Medicare Coverage Choices
There are two main ways to get your Medicare coverage – Original Medicare or a Medicare Advantage Plan. The first step is to decide how you want to get your coverage.
Original Medicare includes Medicare Part A (Hospital Insurance) and Medicare Part B (Medical Insurance). Original Medicare also offers two optional coverages, Medicare Part D (Prescription Drug Coverage) and Medicare Supplement Insurance (also known as Medigap).
Medicare Advantage Plan
Medicare Advantage Plans, also known as Medicare Part C (like an HMO or PPO) combines Part A, Part B, and usually Part D. Part D is Prescription Drug Coverage. Most Medicare Advantage Plans cover prescription drugs. You may be able to add drug coverage in some plan types if it is not already included. If you join a Medicare Advantage Plan, you cannot use and cannot be sold a Medigap policy.
Medicare and the Health Insurance Marketplace
The Health Insurance Marketplace is a way for qualified individuals, families, and employees of small businesses to get health coverage. Medicare isn’t part of the Marketplace.
If I have Medicare, do I need to do anything?
As long as you have Medicare Part A coverage, you’re considered covered and you don’t have to get any additional coverage. If you only have Medicare Part B, you aren’t considered to have minimum essential coverage. This means you may have to pay a fee for not having coverage.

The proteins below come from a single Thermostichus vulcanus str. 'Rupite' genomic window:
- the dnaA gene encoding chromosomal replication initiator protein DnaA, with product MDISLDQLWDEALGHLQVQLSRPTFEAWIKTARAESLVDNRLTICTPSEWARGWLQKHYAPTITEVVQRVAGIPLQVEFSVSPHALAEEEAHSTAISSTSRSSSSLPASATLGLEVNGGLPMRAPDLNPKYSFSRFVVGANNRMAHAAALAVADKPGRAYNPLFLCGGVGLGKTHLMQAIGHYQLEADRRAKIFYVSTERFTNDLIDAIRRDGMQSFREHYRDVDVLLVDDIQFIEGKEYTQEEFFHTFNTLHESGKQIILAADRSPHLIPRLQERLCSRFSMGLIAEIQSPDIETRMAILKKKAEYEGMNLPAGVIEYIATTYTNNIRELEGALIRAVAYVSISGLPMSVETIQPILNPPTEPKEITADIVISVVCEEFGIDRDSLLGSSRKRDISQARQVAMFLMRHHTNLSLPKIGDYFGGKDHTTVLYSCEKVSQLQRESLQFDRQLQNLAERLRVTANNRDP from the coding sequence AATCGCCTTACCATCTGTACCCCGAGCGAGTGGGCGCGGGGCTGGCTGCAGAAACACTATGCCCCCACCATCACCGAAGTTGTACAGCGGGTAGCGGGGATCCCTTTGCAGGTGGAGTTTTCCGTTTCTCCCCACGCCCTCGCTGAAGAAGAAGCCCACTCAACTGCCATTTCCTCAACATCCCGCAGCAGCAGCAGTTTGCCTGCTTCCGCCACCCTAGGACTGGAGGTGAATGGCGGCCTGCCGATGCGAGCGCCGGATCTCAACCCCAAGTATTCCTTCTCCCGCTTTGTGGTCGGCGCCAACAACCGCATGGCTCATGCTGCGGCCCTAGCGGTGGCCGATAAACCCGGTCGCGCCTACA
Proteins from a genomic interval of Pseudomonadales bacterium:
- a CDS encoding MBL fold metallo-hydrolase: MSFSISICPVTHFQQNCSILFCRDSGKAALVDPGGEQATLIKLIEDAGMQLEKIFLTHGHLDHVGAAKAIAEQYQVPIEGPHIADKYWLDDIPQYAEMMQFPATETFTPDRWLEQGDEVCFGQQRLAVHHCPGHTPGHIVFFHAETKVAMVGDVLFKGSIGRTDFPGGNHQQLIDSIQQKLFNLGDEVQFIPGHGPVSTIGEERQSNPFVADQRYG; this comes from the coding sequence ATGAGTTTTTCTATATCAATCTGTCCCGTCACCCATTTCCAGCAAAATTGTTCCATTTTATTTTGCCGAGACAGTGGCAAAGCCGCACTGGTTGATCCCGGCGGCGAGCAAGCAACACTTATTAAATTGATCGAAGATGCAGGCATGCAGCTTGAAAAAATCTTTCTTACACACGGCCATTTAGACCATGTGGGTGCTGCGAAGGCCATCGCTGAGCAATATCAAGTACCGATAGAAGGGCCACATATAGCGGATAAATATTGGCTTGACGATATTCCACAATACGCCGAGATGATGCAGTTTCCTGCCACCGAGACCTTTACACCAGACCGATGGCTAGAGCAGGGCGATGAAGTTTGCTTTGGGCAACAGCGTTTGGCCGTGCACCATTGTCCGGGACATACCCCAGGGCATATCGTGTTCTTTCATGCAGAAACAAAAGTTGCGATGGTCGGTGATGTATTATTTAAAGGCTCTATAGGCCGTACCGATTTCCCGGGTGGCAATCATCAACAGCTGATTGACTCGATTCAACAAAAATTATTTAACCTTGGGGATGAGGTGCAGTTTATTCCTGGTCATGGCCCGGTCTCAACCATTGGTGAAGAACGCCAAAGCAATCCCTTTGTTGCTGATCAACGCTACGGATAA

Can I get a Marketplace plan instead of Medicare, or can I get a Marketplace plan in addition to Medicare?
Generally, no. In most cases, it’s against the law for someone who knows you have Medicare to sell you a Marketplace plan, because that would duplicate your coverage. However, if you’re employed and your employer offers employer-based coverage through the Marketplace, you may be eligible to get that type of coverage.
Note: The Marketplace doesn’t offer Medicare Supplement Insurance (Medigap) policies, Medicare Advantage Plans, or Medicare drug plans (Part D).
A Medigap policy is private health insurance that helps supplement Original Medicare. This means it helps pay some of the health care costs that Original Medicare doesn’t cover (like copayments, coinsurance, and deductibles). These are “gaps” in Medicare coverage.
If you have Original Medicare and a Medigap policy, Medicare will pay its share of the Medicare-approved amounts for covered health care costs. Then your Medigap policy pays its share. A Medigap policy is different from a Medicare Advantage Plan because those plans are ways to get Medicare benefits, while a Medigap policy only supplements the costs of your Original Medicare benefits.
Note: Medicare doesn’t pay any of your costs for a Medigap policy.
All Medigap policies must follow federal and state laws designed to protect you, and policies must be clearly identified as “Medicare Supplement Insurance.” Medigap insurance companies in most states can only sell you a “standardized” Medigap policy identified by letters A through N. Each standardized Medigap policy must offer the same basic benefits, no matter which insurance company sells it.
Note: Cost is usually the only difference between Medigap policies with the same letter sold by different insurance companies.